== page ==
March 13: Gamma Normids. Active Feb 25-Mar 22, Radiant 16h36m -51°, ZHR 8?, 56 km/sec. Waxing Crescent Moon. Progenitor: unknown

Spring Equinox

At 5:40AM EDT on March 20, the Spring (Vernal) Equinox marks the beginning of Spring when the Sun will be above Earth’s equator and will appear to move into the northern hemisphere skies during the following days. Earth will be positioned so that our axis of rotation will be leaning away from our orbiting direction and will be perpendicular to a line between the Earth and Sun. In this orientation, all locations on Earth receive 12 hours of daylight and 12 hours of darkness.

Planet Plotting

Mercury (+0.3 to +0.4) in Capricornus and Aquarius, Venus (-3.8) in Aquarius and Pisces, and Jupiter (-1.8)

Saturn (+0.7 to +0.8) in Capricornus are morning planets in March. All appear fairly close to one another and to the Sun. Mercury is at maximum western elongation from the Sun on the 6th, and Venus’ superior conjunction with the Sun is on the 26th. Saturn appears farthest from the Sun, rising 2 hours before sunrise. Mercury and Jupiter are next, rising about an hour and a half before the Sun. Venus rises about 15 minutes before sunrise and, after its conjunction with the Sun on March 10, Neptune (+8.0) in Aquarius moves to the morning sky, rising before the Sun for the rest of the month. On the 5th, Mercury and Jupiter are less than a degree apart, and Venus and Neptune follow suit on the 14th. Mercury and Neptune are slightly more than a degree apart on the 30th.

Mars (+0.9 to +1.3) and Uranus (+5.8 to +5.9) grace the southern evening skies in Taurus and Aries respectively. They appear after sunset and set about midnight. Mars is over three times farther away than it was at opposition last autumn and is drastically dimmer. Even so, it is still at first magnitude and makes a nice pairing with the Pleiades star cluster which is 2.6° NNW of the red planet on Mar. 5.

PlanetConstellation(s)MagnitudePlanet PassagesTimeDate
SunAquarius, Pisces-26.8New Moon5:22AM EST3/13
MercuryCapricornus, Aquarius+0.3 to -0.4Jupiter, 0.32°N
Max. West Elongation
Neptune, 1.3°NW
2:00AM EST
6:00AM EST
12:00AM EDT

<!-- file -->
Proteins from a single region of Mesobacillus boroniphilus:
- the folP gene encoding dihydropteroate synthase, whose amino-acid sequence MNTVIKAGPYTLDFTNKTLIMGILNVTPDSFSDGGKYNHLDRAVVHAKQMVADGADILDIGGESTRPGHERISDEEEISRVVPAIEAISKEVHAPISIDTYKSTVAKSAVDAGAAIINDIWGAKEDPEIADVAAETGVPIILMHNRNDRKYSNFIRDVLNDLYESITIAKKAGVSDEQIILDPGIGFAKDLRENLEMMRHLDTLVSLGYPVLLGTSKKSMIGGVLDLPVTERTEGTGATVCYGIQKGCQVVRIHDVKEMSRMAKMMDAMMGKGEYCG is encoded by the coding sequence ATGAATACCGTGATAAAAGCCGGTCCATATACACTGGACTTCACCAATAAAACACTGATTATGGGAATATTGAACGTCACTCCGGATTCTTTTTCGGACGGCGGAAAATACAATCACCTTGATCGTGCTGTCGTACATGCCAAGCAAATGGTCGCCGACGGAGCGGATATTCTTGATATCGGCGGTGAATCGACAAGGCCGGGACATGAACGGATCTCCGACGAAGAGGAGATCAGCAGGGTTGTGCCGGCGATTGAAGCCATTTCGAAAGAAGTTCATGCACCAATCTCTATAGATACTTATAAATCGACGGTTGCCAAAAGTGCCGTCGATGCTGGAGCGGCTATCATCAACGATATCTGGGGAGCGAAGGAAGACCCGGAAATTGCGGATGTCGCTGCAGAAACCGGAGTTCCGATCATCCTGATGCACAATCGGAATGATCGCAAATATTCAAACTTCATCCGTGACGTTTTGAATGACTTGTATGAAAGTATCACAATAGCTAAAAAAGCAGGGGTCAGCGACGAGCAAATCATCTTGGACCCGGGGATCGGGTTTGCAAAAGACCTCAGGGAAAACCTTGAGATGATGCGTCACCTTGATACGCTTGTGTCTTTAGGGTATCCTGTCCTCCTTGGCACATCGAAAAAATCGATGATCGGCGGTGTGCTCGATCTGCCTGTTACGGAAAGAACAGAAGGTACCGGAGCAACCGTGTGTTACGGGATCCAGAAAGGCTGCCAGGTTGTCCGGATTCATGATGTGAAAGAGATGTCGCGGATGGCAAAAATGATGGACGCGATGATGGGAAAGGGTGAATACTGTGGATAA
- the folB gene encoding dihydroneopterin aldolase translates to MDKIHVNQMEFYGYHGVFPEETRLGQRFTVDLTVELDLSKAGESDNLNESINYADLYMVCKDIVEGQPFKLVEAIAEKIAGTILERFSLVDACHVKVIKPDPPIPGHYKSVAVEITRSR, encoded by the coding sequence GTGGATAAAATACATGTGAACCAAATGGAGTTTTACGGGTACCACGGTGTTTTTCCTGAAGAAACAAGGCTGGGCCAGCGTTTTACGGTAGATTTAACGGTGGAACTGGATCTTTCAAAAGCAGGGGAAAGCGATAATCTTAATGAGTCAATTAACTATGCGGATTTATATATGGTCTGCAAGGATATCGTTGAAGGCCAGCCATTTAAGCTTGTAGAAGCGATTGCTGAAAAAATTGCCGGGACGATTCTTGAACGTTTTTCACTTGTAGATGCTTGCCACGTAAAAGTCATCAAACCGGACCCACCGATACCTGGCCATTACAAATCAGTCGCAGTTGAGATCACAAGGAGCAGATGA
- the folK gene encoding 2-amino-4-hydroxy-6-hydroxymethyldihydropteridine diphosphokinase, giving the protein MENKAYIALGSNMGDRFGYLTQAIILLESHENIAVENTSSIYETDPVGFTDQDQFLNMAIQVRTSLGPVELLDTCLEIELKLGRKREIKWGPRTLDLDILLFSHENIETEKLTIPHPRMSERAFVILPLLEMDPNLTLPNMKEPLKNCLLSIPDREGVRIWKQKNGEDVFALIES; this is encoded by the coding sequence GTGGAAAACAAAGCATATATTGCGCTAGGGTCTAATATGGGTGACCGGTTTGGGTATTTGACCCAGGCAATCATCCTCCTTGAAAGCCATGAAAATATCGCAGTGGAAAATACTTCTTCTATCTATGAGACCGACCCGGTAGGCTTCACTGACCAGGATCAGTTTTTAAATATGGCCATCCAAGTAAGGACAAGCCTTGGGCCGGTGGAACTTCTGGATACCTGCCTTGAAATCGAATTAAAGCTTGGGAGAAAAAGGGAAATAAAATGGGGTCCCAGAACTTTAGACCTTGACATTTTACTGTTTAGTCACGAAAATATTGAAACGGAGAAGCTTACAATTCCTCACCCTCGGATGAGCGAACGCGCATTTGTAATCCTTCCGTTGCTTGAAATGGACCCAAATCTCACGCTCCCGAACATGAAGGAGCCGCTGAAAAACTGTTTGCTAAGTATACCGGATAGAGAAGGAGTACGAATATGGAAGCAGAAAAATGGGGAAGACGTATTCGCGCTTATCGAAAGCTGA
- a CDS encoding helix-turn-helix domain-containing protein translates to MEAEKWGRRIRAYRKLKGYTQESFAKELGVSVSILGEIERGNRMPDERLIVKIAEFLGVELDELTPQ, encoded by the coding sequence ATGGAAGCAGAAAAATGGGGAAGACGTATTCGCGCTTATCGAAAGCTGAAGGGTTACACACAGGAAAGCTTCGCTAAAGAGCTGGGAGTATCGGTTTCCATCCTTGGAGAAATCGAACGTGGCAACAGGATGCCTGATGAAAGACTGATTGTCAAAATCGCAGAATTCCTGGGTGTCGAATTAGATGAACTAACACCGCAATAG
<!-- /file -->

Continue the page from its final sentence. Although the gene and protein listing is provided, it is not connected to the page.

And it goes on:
VenusAquarius, Pisces-3.8Neptune, 0.37°NW
Superior Conjunction
1:00AM EDT
2:00AM EDT
MarsTaurus+0.9 to +1.3   
JupiterCapricornus-1.8 to -1.9Mercury, 0.32°N2:00AM EST3/5
SaturnCapricornus+0.7 to +0.8   
UranusAries+5.8 to +5.9   
NeptuneAquarius+8.0Solar Conjunction
Venus, 0.37°SE
Mercury, 1.3°SE
7:00PM EST
1:00AM EDT
12:00AM EDT

On the 9th, a waning crescent Moon is 3.6° from Saturn at 8:00PM EST, 3.9° from Jupiter at 1:00PM EST on the 10th, 3.5° from Mercury at 11:00PM EST, 3.6° from Venus at 11:00PM EST on the 12th, and 3.9° from Neptune at 2:00AM EST on the 13th. A waxing crescent is 2.5° from Uranus at 1:00AM EDT on the 17th, and 1.9° from Mars at 4:00PM EDT on the 19th.

March Moon

The New Moon of March on the 13th at 5:22AM EST is the start of Lunation 1215 which ends 29.43 days later with the New Moon of April on the 11th at 10:32PM EDT. The Full Moon of March is on the 28th at 2:48PM EDT. It is commonly known as the “Sap, Crow, or Lenten” Moon. In colonial times, the March Moon was the “Fish Moon” and in Medieval England, it was the “Chaste Moon.” Celts named it the Moon of “Wind or Seed” and the Chinese call it“ Sleepy Moon”. Anishinaabe (Odawa and Ojibwe) people recognize it as “Onaabani-giizis” (Snowcrust Moon).

At Lunar Perigee, on the 2nd at 12:17AM EST, the Moon is 229551 miles from Earth (57.92 Earth radii). At apogee (maximum solar distance), on March 18 at 1:00AM EDT, the Moon is at 251824 miles (63.54 Earth radii). Another lunar perigee occurs on the 30th at 2:16AM EDT when the Moon is at 223884 miles (56.49 Earth radii).

PlanetConstellationMagnitudeMoon PassagesMoon PhaseMoon Age
SunPisces-26.85:22AM EST, 3/13New0 days
MercuryCapricornus0.13.5°SE, 11:00PM EST, 3/10Waning Crescent29.12 Days
VenusAquarius-3.83.6°SE, 11:00PM EST, 3/12Waning Crescent28.75 Days
MarsTaurus1.21.9°SE, 4:00PM EDT, 3/19Waxing Crescent7.08 Days
JupiterCapricornus-1.83.9°SE, 1:00PM EST. 3/10Waning Crescent28.79 Days
SaturnCapricornus0.763.6°SE, 8:00PM EST, 3/9Waning Crescent27.33 Days
UranusAries5.92.5°SE, 1:00AM EDT, 3/17Waxing Crescent5.79 Days
NeptuneAquarius8.03.9°SE, 2:00AM EST, 3/13Waxing Crescent2.2 Days